My Angina Monologue
On Wednesday, Matt shared one sure way to get people who hate exercise and fruit to, well, enjoy BOTH!
Today Lynette is talking to us about the story behind her mission to teach others about stress solutions. She’s sharing a profound tip that you can implement to reduce stress today …
“Think it can’t happen to you? I am someone who never should have had a heart attack – and yet I did. Cardiac disease is the number one killer of women in the United States today, and the risk is rising for women ages 35 to 54. As I speak with women who have had a heart attack, most of them express initial disbelief, and I know that women who have not had a heart attack too often doubt that it can happen to them.
I didn’t dream it could happen; now I educate women so that they don’t have the same experience. Here’s my story:
As a young ballet dancer, I exercised vigorously, ate carefully, controlled my weight, and avoided smoking. My internist once remarked, “You’re going to live to 120.”
Psychology of stress
When I quit dancing, I went to college, and graduated into a job teaching psychology at City College of San Francisco, for which I created a course called “The Psychology of Stress.” I had to write the textbook, because none existed almost 40 years ago.
Upon retirement, I counted on having a fun-filled life with a lot of freedom. Instead, I ended up in a whirlwind of stressful activities: moving across country, then moving twice more; caring for the affairs of a 93-year old aunt who lived half-way across the United States; then taking on the caretaking of a dear friend who was disabled by a head injury and a stroke. The friend, who revealed herself as a hoarder, turned my lovely new home into a garbage pit.
The Stress Whirlpool
This all seems incredibly stressful on the surface, and so I fell into what I call The Stress Whirlpool, where not sleeping well leads to a tendency to crave carbs, fats, and salt, and where exercise feels harsh rather than joyful. It was only for a short period of time (2 or 3 years), but it was sufficient.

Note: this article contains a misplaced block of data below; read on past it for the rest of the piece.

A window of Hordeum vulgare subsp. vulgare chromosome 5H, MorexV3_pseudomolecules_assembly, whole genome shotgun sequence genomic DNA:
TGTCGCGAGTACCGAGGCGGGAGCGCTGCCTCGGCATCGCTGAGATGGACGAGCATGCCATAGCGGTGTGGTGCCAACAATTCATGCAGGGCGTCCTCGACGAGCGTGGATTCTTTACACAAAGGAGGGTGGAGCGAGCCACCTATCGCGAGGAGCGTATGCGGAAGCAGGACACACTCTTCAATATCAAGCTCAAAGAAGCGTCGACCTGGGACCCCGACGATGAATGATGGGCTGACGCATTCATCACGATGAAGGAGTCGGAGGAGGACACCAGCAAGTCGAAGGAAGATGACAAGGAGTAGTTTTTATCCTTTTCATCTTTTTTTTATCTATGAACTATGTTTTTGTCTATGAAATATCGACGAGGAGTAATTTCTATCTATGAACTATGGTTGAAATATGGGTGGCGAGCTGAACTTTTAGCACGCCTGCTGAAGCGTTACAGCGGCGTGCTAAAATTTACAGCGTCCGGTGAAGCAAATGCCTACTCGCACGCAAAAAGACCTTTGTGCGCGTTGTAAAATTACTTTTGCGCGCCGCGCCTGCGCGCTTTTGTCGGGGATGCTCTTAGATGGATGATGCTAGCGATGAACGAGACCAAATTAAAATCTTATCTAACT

Pulling myself together after the heart attack, I recognized the following:
- Stress is a choice!
Approximately 10% of our stress is due to what happens to us; 90% is due to what we think about what happens to us. Making up dramatic stories about what might happen in the future accounts for a great deal of that 90%; if we kept track, we would recognize that our dire predictions very often do not come true. But we don’t; we just go on to worrying about the next possible dire outcome.
- “Stress Makes Us Stupid!” is one of my rallying cries. Under stress, we make stupid mistakes, which cost us more time and stress. We often fail to take the time to think things through or learn a new process that mightmake things easier, because we feel so rushed right now.
Stress Buster Formula
So now I use, and teach people, the “Stress Buster Formula”: when in a stressful situation, pause, breathe deeply, and choose your response. Ask yourself, “Is this response reasonable?” and “Will it make a difference in the long run?” That little delay can help you come to your senses and make far better choices.
Islands of peace
When can you practice stress busting? Find and use your “Islands of Peace”: little breathing spots during the day when you can pause, take a breath, and clear your head. Do you believe you don’t have any such breathing spots? Think of the last time you were stuck in traffic, waited in a doctor’s reception room or an airport, took a long elevator ride with many stops. You were probably thinking, impatiently, “Oh, I have so much to do when I get to….” You could have breathed deeply and said to yourself, “I don’t have to do anything for the moment – what a relief.”
Managing stress well isn’t just about saving your life; it’s about making it a life worth saving.”
Lynette Crane is a Minneapolis-based speaker, writer, and coach, who believes strongly that managing stress well isn’t just about saving your life; it’s about making it a life worth saving. She specializes in helping overly-busy women find “islands of peace” in their daily lives from which to make better decisions.
Lynette is the author of ”The Psychology of Stress” and “30 Steps to Serenity”, an audio self-coaching program. She can be reached at www.CreativeLifeChanges.com
Readers of this page also viewed: